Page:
The Superdome won’t be the only venue in New Orleans ringing with “Yea Alabama” and the rest of the Crimson Tide’s fight songs on Monday. Across town, several hundred Bama fans will pack into The Rusty Nail, a bar in the Warehouse District that prides itself in its drinks, its football culture, and its Tuscaloosa roots.
The bar is famous around the area among Bama fans, majority owner David Brown said. While Alabama memorabilia doesn’t line the bar’s hundred-year-old walls, the cypress wood is painted a deep crimson—the official Crimson Tide crimson, according to the owners.
“We have people driving from Mobile every weekend to watch games at the Rusty Nail,” Brown said.
It’s the bar’s gameday experience that brings the Alabama fans from across New Orleans and the region.
“[On Monday] we will, as always, play the Alabama fight song and cheers during the game and commercials,” the bar’s website reads. “[The Rusty Nail is] the second-best place in NOLA to watch the game.”
Brown, an Alabama alumnus who graduated in 1999, said The Rusty Nail will host a BCS Bama Block party on Sunday, an event for which the Rusty Nail has partnered with several Alabama bars, including Innisfree and Gallette’s.
Tuscaloosa-based band Secondhand Jive will start off the block party’s live music at 4 p.m., leading into New Orleans country band Country Fried at 7 p.m. The Lagniappe Brass Band will follow, starting at 10 p.m. and playing until “whenever,” according to Brown.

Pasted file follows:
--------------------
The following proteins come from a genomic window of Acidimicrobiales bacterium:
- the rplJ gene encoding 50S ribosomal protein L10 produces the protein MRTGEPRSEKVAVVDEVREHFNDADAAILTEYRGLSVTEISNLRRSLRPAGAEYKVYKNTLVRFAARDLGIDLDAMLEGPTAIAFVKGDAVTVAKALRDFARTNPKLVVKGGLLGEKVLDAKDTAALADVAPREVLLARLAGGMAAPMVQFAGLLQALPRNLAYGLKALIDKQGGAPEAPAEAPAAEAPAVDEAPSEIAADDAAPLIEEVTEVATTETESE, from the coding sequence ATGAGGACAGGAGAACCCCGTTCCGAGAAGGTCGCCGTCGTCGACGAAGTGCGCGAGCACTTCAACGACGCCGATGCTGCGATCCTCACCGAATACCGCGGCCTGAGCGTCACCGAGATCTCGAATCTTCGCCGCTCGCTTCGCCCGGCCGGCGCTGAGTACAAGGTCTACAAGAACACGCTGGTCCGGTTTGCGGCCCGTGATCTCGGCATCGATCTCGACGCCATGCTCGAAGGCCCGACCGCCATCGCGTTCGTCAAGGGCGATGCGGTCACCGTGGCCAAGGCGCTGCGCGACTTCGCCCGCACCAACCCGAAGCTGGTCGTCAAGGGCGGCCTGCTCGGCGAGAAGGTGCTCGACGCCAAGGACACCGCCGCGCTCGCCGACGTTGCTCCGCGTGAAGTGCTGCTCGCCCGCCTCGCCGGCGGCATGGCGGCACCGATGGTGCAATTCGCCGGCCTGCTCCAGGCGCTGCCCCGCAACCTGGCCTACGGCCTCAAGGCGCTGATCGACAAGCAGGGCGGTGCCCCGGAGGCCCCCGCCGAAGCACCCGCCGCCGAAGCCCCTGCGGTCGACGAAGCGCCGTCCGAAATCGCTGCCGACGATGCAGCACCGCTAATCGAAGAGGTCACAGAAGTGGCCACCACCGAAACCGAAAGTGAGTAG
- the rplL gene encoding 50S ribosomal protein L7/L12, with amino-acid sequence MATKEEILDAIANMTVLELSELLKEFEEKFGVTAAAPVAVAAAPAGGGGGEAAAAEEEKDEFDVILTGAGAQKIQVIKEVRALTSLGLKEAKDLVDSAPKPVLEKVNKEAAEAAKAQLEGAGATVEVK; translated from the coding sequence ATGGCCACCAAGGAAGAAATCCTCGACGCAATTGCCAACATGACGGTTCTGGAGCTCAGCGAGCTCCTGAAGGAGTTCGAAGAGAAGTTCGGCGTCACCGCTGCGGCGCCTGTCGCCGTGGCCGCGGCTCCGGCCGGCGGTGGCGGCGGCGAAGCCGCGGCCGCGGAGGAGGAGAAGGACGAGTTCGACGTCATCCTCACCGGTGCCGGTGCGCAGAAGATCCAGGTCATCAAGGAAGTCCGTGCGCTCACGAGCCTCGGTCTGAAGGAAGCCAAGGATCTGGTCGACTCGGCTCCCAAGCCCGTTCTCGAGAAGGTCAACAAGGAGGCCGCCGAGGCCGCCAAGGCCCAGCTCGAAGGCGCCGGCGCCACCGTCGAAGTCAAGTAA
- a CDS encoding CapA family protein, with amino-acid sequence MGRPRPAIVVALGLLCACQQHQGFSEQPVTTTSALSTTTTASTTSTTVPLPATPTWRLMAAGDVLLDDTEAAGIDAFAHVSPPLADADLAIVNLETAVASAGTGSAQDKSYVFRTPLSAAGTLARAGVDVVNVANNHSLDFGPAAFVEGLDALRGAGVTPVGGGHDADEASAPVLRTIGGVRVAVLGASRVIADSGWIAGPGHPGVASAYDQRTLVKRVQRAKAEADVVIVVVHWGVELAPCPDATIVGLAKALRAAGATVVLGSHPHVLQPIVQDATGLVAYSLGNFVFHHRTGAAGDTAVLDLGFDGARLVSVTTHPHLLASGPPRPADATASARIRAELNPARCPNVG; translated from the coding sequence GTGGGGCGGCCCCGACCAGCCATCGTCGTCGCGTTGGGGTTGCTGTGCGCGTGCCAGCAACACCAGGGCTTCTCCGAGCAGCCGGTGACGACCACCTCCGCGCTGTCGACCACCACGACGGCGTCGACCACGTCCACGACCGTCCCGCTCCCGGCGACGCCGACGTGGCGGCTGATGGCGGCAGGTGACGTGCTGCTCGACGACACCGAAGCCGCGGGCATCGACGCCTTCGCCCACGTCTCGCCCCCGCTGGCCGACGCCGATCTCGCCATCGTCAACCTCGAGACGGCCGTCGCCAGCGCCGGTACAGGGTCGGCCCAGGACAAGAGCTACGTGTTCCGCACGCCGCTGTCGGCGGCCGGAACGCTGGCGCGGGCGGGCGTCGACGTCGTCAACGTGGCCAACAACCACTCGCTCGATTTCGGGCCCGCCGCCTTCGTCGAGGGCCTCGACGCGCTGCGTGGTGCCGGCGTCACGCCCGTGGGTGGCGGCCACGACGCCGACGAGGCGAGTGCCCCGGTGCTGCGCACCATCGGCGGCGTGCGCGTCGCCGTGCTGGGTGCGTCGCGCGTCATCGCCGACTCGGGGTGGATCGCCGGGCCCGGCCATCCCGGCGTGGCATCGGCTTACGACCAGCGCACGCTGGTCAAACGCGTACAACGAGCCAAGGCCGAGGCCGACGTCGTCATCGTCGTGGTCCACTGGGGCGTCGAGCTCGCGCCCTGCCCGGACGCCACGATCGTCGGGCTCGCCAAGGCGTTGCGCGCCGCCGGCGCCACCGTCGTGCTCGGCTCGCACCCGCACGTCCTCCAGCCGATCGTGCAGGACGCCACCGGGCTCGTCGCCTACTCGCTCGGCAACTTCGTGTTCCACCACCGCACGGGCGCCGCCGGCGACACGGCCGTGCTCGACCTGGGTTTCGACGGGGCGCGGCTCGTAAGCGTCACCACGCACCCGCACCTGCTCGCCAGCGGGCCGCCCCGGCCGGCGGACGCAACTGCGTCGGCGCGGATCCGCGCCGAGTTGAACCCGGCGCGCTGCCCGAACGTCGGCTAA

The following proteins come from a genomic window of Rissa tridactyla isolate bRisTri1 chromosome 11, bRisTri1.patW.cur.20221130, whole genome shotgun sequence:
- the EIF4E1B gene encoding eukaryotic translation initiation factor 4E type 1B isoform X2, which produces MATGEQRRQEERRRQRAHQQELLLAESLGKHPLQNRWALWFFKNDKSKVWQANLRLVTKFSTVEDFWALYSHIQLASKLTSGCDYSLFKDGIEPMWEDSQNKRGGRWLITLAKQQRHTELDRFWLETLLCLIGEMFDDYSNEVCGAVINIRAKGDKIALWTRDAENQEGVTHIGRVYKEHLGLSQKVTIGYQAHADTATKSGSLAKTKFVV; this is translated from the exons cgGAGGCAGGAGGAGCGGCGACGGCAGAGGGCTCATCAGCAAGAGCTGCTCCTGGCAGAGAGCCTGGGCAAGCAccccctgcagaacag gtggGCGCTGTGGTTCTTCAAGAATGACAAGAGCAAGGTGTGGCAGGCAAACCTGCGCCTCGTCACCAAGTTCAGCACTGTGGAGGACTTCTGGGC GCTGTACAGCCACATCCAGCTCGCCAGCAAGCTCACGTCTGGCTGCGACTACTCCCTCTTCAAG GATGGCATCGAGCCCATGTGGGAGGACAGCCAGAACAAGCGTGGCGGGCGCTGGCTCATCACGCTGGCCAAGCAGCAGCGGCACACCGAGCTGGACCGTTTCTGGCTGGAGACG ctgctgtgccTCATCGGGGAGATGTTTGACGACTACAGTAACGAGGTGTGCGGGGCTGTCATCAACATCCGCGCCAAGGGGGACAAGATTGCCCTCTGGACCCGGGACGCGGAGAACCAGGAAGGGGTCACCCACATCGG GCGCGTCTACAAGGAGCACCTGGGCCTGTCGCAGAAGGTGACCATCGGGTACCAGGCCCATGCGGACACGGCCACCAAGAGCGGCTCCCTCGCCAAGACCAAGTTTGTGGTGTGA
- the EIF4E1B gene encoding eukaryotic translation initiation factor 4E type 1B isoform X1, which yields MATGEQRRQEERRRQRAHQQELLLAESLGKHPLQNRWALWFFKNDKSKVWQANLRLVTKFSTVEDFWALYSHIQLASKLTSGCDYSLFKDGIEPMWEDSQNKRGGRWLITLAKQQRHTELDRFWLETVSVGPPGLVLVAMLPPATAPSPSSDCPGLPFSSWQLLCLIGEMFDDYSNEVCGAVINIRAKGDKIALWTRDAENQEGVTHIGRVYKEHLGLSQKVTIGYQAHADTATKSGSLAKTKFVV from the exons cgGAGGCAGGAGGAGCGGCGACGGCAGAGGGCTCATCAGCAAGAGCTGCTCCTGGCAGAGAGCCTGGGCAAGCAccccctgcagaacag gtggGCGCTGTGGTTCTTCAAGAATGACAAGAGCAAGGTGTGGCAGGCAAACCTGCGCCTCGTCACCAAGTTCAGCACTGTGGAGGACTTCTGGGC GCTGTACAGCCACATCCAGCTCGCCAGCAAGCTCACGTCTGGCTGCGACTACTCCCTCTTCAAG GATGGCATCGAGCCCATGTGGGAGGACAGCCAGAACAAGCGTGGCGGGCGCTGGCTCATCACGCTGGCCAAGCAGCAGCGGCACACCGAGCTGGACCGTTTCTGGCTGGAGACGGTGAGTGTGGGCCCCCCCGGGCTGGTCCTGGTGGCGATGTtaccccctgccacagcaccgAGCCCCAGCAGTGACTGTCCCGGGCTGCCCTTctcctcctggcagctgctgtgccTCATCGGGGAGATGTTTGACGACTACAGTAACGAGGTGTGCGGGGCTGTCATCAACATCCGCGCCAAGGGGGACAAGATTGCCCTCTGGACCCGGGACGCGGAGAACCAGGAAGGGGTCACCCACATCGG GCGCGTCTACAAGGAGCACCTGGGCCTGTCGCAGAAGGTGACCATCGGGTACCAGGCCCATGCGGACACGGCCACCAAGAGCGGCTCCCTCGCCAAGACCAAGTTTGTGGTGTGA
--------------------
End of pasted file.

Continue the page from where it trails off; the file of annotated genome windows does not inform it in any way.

On Monday, four extra bars will open up in the venue to accommodate the crowd—Brown said he’s preparing for a thousand people—and each one will serve Yellowhammers using the official Gallette’s recipe. The bar will open at noon and charge a $5 cover.
“We’re also opening our parking lot up, which will feature a 10-foot-tall inflatable projection screen,” he said.
Brown said he can’t predict how many people will come on Monday to watch the Championship, but he’s preparing for around a thousand people.
Brown said he feels like his bar will fill Bama fans’ needs on Monday—as a New Orleans native, he once felt that need himself.
“I grew up here, and we never really had a place to go watch Bama games,” Brown said. “So I thought maybe it’d be a good idea to try to get in touch with a bunch of the alums in town and see if they’d want to meet and watch the games.”
The crowd grew with every game, and now, Brown said he can’t think of another bar outside of the state of Alabama that outdoes The Rusty Nail in Bama fandom.